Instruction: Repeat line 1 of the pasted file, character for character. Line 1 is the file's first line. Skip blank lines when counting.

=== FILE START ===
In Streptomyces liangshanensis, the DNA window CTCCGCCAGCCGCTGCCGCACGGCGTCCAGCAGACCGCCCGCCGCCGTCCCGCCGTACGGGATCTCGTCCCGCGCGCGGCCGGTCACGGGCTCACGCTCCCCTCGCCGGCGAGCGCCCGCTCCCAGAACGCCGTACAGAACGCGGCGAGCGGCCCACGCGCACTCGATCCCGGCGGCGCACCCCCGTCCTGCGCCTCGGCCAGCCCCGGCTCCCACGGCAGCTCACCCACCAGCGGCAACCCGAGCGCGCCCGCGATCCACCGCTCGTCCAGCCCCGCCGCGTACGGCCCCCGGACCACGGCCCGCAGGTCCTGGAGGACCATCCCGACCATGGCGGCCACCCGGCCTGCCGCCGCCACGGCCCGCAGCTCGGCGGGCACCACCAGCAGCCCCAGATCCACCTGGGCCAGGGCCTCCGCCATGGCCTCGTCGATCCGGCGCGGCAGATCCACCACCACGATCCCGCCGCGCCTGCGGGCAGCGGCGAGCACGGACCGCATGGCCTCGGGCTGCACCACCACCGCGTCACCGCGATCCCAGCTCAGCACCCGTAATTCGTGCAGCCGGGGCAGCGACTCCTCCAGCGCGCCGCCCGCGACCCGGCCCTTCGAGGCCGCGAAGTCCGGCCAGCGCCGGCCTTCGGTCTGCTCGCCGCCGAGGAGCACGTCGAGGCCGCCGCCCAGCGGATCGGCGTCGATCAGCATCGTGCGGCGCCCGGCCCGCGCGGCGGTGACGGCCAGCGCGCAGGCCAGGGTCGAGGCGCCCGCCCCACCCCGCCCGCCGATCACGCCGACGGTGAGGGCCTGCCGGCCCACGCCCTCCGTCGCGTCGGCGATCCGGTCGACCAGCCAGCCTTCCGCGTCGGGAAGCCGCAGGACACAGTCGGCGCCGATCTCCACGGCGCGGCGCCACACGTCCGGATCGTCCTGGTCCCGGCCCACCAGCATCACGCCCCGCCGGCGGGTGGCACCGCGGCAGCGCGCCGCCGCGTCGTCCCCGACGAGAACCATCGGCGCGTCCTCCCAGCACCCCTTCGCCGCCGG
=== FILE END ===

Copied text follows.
In Streptomyces liangshanensis, the DNA window CTCCGCCAGCCGCTGCCGCACGGCGTCCAGCAGACCGCCCGCCGCCGTCCCGCCGTACGGGATCTCGTCCCGCGCGCGGCCGGTCACGGGCTCACGCTCCCCTCGCCGGCGAGCGCCCGCTCCCAGAACGCCGTACAGAACGCGGCGAGCGGCCCACGCGCACTCGATCCCGGCGGCGCACCCCCGTCCTGCGCCTCGGCCAGCCCCGGCTCCCACGGCAGCTCACCCACCAGCGGCAACCCGAGCGCGCCCGCGATCCACCGCTCGTCCAGCCCCGCCGCGTACGGCCCCCGGACCACGGCCCGCAGGTCCTGGAGGACCATCCCGACCATGGCGGCCACCCGGCCTGCCGCCGCCACGGCCCGCAGCTCGGCGGGCACCACCAGCAGCCCCAGATCCACCTGGGCCAGGGCCTCCGCCATGGCCTCGTCGATCCGGCGCGGCAGATCCACCACCACGATCCCGCCGCGCCTGCGGGCAGCGGCGAGCACGGACCGCATGGCCTCGGGCTGCACCACCACCGCGTCACCGCGATCCCAGCTCAGCACCCGTAATTCGTGCAGCCGGGGCAGCGACTCCTCCAGCGCGCCGCCCGCGACCCGGCCCTTCGAGGCCGCGAAGTCCGGCCAGCGCCGGCCTTCGGTCTGCTCGCCGCCGAGGAGCACGTCGAGGCCGCCGCCCAGCGGATCGGCGTCGATCAGCATCGTGCGGCGCCCGGCCCGCGCGGCGGTGACGGCCAGCGCGCAGGCCAGGGTCGAGGCGCCCGCCCCACCCCGCCCGCCGATCACGCCGACGGTGAGGGCCTGCCGGCCCACGCCCTCCGTCGCGTCGGCGATCCGGTCGACCAGCCAGCCTTCCGCGTCGGGAAGCCGCAGGACACAGTCGGCGCCGATCTCCACGGCGCGGCGCCACACGTCCGGATCGTCCTGGTCCCGGCCCACCAGCATCACGCCCCGCCGGCGGGTGGCACCGCGGCAGCGCGCCGCCGCGTCGTCCCCGACGAGAACCATCGGCGCGTCCTCCCAGCACCCCTTCGCCGCCGG